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Taiwan Hospitals

As an English teacher in Taiwan, you should know
the following facts about hospitals in Taiwan.

Hospitals in Taiwan

Taiwan's hospitals are on par with most of the developed world. While you may not get the kind of groundbreaking treatment that is available in some Western hospitals, routine needs can be met easily. Taiwan has nearly 11,000 "Western hospitals and clinics" and another over 3,000 "Chinese" clinics.

A local Taiwanese hospital visit may strike you as a bit of an abrasive experience as it can differ considerably from that of Western countries. In Taiwan, the hospital is all about breakneck efficiency - getting you in and out as quickly as possible - without necessarily worrying about your level of comfort.

If you are feeling ill and head out for a routine emergency room visit, make sure you bring your Taiwanese health card, as you will need it to pay. You will first meet a receptionist-type and tell them your problem, then wait a bit to see a doctor. If you can't or aren't willing to speak Chinese (as you are sick, obviously), let them know and they will almost definitely be able to conjure up a doctor who speaks English or someone who can translate; many medical specialists in Taiwan have earned their degrees in English-speaking countries.

Next, you will most likely be treated like an internal combustion engine on one of Henry Ford's original assembly lines, shuttled from place to place and given a battery of tests without anyone communicating with you except to say "sit here"," go there", "don't do that" and so on. You may even be asked to pay before the tests take place, but hey, at least there won't be any hidden costs later on.

Finally, you will be asked to wait again as the doctor reviews the results of your tests. Most hospitals in Taiwan have in-house pharmacies, so you will be able to pick up any necessary medication before heading home.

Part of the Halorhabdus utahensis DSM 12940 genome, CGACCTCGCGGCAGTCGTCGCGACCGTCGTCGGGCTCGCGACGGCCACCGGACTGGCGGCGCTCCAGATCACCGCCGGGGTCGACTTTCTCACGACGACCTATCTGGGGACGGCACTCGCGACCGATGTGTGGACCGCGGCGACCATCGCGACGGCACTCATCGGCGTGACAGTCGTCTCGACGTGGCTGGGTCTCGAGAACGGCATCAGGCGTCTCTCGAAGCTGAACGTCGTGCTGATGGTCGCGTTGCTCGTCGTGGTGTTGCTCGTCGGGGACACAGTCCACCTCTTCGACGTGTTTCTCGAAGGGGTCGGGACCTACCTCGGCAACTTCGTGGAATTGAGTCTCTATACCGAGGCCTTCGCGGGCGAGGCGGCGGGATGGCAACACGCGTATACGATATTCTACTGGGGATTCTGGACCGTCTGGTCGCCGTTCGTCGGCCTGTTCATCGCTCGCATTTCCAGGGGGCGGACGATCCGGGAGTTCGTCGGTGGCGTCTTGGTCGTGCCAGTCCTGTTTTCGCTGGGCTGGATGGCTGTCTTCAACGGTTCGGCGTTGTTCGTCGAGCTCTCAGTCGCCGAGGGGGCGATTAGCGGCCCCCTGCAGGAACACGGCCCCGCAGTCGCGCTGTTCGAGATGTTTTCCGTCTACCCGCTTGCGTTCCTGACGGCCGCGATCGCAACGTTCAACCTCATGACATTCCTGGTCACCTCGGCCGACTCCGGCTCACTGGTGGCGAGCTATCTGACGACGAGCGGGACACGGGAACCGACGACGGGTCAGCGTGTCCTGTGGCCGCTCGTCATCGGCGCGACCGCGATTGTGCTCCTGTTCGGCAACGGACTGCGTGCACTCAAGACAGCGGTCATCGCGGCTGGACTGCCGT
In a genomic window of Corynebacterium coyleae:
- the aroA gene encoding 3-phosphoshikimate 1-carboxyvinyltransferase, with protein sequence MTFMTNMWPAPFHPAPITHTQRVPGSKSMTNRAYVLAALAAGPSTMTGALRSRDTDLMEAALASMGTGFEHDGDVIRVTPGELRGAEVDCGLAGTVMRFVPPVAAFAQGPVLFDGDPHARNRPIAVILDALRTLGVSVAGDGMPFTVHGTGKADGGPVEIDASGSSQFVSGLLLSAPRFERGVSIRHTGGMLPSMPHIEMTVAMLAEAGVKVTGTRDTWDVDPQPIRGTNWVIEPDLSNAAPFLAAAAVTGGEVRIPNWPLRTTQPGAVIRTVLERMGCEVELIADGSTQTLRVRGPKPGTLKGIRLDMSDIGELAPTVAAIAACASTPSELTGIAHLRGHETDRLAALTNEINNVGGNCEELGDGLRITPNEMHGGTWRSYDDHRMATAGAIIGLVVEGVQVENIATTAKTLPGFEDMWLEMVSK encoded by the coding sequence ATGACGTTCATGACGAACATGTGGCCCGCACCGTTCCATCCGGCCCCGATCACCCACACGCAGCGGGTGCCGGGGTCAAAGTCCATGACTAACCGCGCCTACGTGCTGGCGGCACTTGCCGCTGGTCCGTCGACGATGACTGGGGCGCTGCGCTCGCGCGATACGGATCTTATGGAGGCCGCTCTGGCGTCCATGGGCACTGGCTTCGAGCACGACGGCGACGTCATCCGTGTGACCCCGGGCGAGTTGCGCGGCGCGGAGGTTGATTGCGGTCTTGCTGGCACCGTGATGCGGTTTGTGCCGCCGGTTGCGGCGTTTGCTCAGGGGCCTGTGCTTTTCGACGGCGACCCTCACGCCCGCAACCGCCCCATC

Avoiding the hospital in Taiwan

If you've traveled a lot, you're probably a bit wary about what kinds of things in Taiwan are waiting to destroy your body. Luckily, food is relatively clean and there are very rarely any serious viruses spread around. Also, the country's ability to deal with threatening diseases has gotten quite a bit better after the SARS and Swine Flu scares.

Still, there are things you can do to make sure you remain healthy while in Taiwan. Paying attention to the following steps can help you to stay away from hospitals in Taiwan:

  • Stay clean around the kids: If you are going to be teaching kids, they will be the most common source of your illnesses. Make sure you wash your hands and get them to do the same, otherwise you could have an endless cycle of colds.

  • Get a real helmet: Whether you drive a scooter to work every day or ride on the back of one once a month, get a serious helmet. You will see perfectly healthy people riding around the city in paper-thin pieces of metal loosely strapped to their heads. Scooter driving is dangerous and if you ride regularly you will almost definitely get in some kind of accident at some point.

  • Have mosquito repellent at the ready: Mosquitoes will rule your life if you're not careful. Make sure you're always prepared to take them on.

  • Keep your house tidy: Apartments in Taiwan are notorious for attracting all kinds of disagreeable critters, such as cockroaches, mice and rats. Make sure to clean and take out the trash often, otherwise you may have some unwelcome visitors.

The #1 tip to stay away from Taiwan's hospitals

By far the most popular reason why foreigners end-up at the hospital in Taiwan is the road. Taiwanese people do not follow traffic laws, I repeat, TAIWANESE PEOPLE DO NOT FOLLOW TRAFFIC LAWS AND REGULATIONS, so it doesn't mean you will be safe if you stop at red lights and always ride in the scooter lane.

I have been hit by cars, trucks, and scooters on multiple occasions in Taiwan and have ended up at the hospital quite a few times. Last time I ended-up at the hospital in Taiwan was because I hit a dog at 60km / hour. I broke my right knee cap that time.

Be carefull when you're on the road if you want to stay away from Taiwan's hospitals!

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